If you are looking for one reason to travel to Manipur on a holiday, the “Land of Jewels” will give you many.
The green, salubrious mountains of the Barail range, gurgling streams and rivers, a lush valley – the hidden gems unfurl themselves in unexpected ways, bit by bit, if you give them time.
And of course, there are the people and their rich culture to discover too.
For instance, the soothing, swaying movements of the Raas-Leela, one of the eight major Indian classical dance forms, will calm your nerves after an adrenaline-pumping local polo game of Sagol Kangjei, a sport that originated in Manipur around 3100 BCE.
This northeastern state has been an off-the-beaten-track stretch on the tourism map but has become a go-to place in recent years.
The key to discovering its sometimes hidden delights: slow down. Soak in the view.
By the Loktak lakeside
Loktak is the largest freshwater lake in south Asia, swaddling 287 square km. It is close to Moirang town of Bishnupur district, around 31km from the capital city Imphal. Loktak is a portmanteau word – Lok means stream in the local Meitei language and Tak means the end. At the end of a stream.
It is no ordinary lake either.
It is dotted with floating islands called Phumdis, which are actually a mass of heterogeneous vegetation, decomposing organic matter, and soil. Thousands of visitors from the country and abroad visit the lake to marvel at the sunrise and sunset when the slanting rays glimmer in the water like bejewelled carpet.
The best way to reach the lake is by air. The nearest airport is Bir Tikendrajit International Airport in Imphal. There is no direct train connectivity to Imphal and the nearest railway station is in Dimapur, Nagaland, around 150 km from Imphal.
And now is the best time to visit.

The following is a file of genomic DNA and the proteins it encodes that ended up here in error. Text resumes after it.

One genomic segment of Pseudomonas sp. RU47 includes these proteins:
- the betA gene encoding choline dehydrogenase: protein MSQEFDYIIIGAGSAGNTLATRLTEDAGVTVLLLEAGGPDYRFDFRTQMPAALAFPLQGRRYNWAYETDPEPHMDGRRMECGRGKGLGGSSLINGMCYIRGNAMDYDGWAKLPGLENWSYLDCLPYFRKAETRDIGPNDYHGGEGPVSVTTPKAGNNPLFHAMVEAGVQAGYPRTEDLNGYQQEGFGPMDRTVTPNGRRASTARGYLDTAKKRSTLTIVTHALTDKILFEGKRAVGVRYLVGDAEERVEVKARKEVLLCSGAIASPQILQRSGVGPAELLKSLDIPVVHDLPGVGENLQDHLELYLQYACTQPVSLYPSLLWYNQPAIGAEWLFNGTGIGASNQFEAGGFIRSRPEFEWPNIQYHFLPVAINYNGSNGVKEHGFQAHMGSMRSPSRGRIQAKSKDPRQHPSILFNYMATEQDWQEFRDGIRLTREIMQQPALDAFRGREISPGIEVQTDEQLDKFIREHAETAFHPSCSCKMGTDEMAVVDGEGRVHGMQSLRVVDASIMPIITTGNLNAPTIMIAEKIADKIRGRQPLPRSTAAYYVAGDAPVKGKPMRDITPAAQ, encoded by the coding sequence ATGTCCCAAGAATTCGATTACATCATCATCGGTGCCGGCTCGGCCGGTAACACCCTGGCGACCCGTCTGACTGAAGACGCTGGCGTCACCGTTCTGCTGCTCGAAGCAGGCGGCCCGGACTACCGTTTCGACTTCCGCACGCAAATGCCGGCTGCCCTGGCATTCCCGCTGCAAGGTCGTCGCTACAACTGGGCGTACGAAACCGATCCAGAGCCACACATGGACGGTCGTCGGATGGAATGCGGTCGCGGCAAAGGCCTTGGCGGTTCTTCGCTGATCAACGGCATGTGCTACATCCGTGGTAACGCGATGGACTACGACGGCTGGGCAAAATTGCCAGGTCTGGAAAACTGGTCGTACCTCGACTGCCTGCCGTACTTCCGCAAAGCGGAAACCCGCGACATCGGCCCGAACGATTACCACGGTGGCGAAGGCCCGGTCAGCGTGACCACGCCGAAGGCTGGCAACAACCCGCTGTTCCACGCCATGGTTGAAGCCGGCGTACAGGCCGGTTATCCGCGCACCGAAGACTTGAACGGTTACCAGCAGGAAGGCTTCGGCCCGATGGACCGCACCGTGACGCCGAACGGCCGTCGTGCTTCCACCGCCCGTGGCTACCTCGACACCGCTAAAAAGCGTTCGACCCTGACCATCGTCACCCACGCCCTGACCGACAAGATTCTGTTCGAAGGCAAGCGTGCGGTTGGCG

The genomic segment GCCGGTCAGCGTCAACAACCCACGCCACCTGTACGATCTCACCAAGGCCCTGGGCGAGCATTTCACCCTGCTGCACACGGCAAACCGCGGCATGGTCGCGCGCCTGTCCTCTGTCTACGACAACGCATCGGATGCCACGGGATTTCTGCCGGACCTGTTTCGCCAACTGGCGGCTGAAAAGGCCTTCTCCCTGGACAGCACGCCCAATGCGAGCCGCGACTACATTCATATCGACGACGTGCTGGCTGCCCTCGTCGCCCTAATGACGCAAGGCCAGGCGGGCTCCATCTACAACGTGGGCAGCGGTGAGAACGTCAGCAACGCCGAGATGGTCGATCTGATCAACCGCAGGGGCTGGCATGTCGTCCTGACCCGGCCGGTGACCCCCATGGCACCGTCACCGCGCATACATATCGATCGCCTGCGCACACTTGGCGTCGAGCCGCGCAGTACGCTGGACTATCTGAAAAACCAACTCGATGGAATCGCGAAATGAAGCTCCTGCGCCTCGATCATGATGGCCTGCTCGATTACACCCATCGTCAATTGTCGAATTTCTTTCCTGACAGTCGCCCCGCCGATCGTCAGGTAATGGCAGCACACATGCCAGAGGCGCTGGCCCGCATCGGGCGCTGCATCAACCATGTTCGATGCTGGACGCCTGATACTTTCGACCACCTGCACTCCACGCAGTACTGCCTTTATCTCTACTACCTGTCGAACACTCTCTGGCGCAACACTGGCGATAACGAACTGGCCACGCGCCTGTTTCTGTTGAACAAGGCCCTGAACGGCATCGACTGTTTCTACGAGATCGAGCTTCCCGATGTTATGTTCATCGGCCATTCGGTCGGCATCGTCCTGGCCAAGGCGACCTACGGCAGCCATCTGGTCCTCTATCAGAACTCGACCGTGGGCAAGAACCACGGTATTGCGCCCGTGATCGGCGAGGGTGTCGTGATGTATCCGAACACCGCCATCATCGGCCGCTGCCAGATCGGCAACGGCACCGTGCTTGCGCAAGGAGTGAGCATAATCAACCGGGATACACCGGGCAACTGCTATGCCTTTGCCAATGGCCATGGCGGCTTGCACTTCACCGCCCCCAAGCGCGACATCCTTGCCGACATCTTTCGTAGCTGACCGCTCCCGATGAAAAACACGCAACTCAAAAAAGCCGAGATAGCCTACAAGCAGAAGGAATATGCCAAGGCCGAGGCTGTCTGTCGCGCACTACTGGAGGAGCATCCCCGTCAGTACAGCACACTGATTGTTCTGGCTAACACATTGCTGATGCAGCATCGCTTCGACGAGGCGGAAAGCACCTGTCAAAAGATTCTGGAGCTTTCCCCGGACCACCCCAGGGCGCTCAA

“Winter is the best time, right from October to March. The floating homestays on the Phumdis have been dismantled by the government due to environmental concerns. But the tourists can stay at a lakeside resort, or check into hotels in Imphal and make a day trip. They can enjoy local cuisines in the restaurants abutting the lake,” said Ningthoujan Giten, a guard at Loktak.
Netaji and its history
The sleepy Moirang town, about 2 km from Loktak, claims its share in the storied history of India’s freedom struggle. It is here Netaji Subhas Chandra Bose’s Indian National Army (INA) defeated the British to establish the first provincial government and unfurl the Tricolour on April 14, 1944.
A century-old raggedy tin-roofed building may escape attention now, but it was the INA HQ.
A grand structure has been built alongside and a museum is nearby too.
“The museum has most of the items used by Netaji and the INA members. It has a travel document of Netaji who rode a submarine for over three months to reach Singapore from Germany,” said ND Singh, the museum’s gallery attendant.
Spot the sangai
A trip to Moirang is not complete without checking Keibul Lamjao National Park, 9.3 km from Loktak.
It is the home to the endangered brow-antlered deer, the sangai.
“Overhunting led to its extinction in 1951. But the species was rediscovered by environmentalist and photographer EP Gee in 1953. It was then declared a reserve park to conserve the animal,” said a park staff.
“There has been no latest census yet to figure out the exact number of sangai in the wild. But it was around 260 in 2016. Besides, the park also has 500 hog deer and 600 wild boars. We used to get over 200 tourists every day, but the numbers have declined after Covid,” the staffer said.
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Set against green mountains, the best place to spot a sangai is from an elevated concrete balcony in the midst of a forest. No vehicles are allowed or provided. Hiking about 1.4 km is the lone option. Sturdy shoes are a must.
Don’t miss Ima Market
Your Manipur bucket list must include Ima Keithel—the “mother’s market” or the mother of all markets run exclusively by over 3,000 women. It is 500 years old and Asia’s largest all-women market.
It’s a labyrinthine bazaar where vendors sit cheek by jowl, selling anything and everything under the sun that a family needs. Located in the heart of Imphal city, it remains open six days a week, except for Sundays.
This story first appeared on Village Square and is part of a series to highlight inspiring stories from the heart of North East India.
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